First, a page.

13/12/23

The Ablessio Principle

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HMRC is allowed to deregister a company from VAT where that company has been using its VAT Registration Number for fraudulent purposes. This power derives from the European Court of Justice case of Valsts ieņēmumu dienests v Ablessio SIA C-527/11, (‘the Ablessio principle’).

Amongst the various forms of Notice of VAT Assessment which HMRC may serve on a company is one based upon the Ablessio principle.

When an Ablessio Notice has been received, it is absolutely essential that immediate action is taken as non-compliance can have a devastating impact on any business.

The Team at KANGS is highly experienced guiding and assisting clients and will be pleased to assist regarding all aspects of HMRC Investigations from the outset to any subsequent Tax Tribunal, civil or criminal proceedings which may ensue.

KANGS is led by Senior Partner, Hamraj Kang, who is recognised as a leading expert in the field of fraud investigations. He is one of only two solicitors nationally to be ranked for as a ‘Star Individual’ for ‘financial crime’ for last eight consecutive years in the legal directory Chambers UK.

For an initial no obligation discussion, please call our Team at any of our offices detailed below:

What is the Ablessio principle? | KANGS VAT Investigations Solicitors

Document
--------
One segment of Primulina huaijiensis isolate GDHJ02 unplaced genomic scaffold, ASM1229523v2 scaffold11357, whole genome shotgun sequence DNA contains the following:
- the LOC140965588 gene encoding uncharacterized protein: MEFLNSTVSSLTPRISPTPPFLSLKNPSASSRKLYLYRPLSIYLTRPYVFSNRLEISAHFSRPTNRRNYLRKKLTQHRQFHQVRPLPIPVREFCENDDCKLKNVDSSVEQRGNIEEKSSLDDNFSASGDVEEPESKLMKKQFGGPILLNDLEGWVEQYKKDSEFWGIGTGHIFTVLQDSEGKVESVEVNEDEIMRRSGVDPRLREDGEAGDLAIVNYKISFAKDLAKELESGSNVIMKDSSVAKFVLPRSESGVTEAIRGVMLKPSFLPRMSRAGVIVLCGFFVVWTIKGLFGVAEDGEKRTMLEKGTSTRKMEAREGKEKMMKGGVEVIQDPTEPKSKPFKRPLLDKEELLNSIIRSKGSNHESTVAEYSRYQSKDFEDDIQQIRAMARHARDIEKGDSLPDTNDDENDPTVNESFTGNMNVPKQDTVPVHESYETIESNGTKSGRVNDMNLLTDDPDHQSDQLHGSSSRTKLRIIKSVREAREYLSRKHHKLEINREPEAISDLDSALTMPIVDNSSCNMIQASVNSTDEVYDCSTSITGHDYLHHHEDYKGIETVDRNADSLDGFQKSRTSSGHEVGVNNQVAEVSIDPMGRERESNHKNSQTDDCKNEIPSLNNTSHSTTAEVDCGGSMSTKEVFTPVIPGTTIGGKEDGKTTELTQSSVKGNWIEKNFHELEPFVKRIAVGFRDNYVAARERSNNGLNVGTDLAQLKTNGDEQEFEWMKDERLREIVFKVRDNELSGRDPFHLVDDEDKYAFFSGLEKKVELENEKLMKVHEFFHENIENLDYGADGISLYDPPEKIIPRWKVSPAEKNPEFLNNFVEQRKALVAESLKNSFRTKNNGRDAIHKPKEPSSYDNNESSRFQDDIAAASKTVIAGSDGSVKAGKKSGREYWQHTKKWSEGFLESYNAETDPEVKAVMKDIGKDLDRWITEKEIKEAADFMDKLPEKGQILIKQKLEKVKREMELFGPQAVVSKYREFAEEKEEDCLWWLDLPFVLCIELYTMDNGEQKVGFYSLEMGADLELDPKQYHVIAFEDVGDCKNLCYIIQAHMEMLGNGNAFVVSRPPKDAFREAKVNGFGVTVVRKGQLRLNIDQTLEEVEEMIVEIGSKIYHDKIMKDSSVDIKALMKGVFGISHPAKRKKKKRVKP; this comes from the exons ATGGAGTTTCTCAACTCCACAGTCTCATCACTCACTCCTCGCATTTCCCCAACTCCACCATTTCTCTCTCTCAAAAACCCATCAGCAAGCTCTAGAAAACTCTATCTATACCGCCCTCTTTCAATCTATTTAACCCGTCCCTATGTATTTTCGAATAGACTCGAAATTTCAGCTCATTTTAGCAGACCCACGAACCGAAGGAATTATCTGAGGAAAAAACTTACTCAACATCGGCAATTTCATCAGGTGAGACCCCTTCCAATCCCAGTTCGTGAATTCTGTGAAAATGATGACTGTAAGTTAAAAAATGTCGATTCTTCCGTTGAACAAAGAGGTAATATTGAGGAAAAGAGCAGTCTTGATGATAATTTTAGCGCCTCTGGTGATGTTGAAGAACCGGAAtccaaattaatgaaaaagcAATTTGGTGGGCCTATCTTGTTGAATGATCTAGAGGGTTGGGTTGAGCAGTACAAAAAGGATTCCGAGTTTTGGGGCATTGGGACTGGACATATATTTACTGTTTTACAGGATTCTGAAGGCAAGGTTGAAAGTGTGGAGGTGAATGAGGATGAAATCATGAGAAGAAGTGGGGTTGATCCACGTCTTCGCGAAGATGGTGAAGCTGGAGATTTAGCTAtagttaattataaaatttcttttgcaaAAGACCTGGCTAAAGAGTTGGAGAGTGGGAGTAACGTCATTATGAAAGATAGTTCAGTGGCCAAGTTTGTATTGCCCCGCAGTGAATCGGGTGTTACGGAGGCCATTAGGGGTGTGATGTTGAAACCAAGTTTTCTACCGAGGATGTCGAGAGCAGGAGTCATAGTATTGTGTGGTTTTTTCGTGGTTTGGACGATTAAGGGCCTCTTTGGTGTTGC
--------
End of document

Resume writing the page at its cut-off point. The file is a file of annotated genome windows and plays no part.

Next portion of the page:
The Ablessio principle allows HMRC to deregister a company from VAT where that company has been using its VAT Registration Number for fraudulent purposes such as:

  • non-payment of VAT, where lawfully due;
  • participation in transactions which the company should reasonably know are connected with fraud by, for example, conducting business with a supplier which is also evading VAT; or
  • intending to commit VAT fraud or become part of a fraudulent scheme.

HMRC VAT Investigation | MTIC VAT Fraud Defence Solicitors

HMRC often implements the Ablessio Principle when seeking to dismantle business arrangements where it believes a taxpayer knew, or should have known, that VAT fraud was being conducted.

However, irrespective of the fact that the company against which the Ablessio Principle is enforced may well have been unaware that the fraud was being committed, the action taken by HMRC is extremely likely to cause financial and reputational loss.

When conducting an Investigation, HMRC will be extremely thorough and it has listed some of the questions which will be raised in HMRC Internal Manual, VATF44500:

  • Are the trader’s transactions connected with VAT fraud? Can we evidence this?
  • Do either the directors or other members of staff of the trader have any previous connections with missing trader fraud or other VAT fraud?
  • Is there a credible business model?
  • Does the trader advertise their goods and services?
  • Are there any issues with the premises, i.e. is it suitable to carry out the type of trade?
  • Are there inconsistencies on the VAT registration form?
  • Do the transactions show features of contrivance, such as pre-arranged profit margins?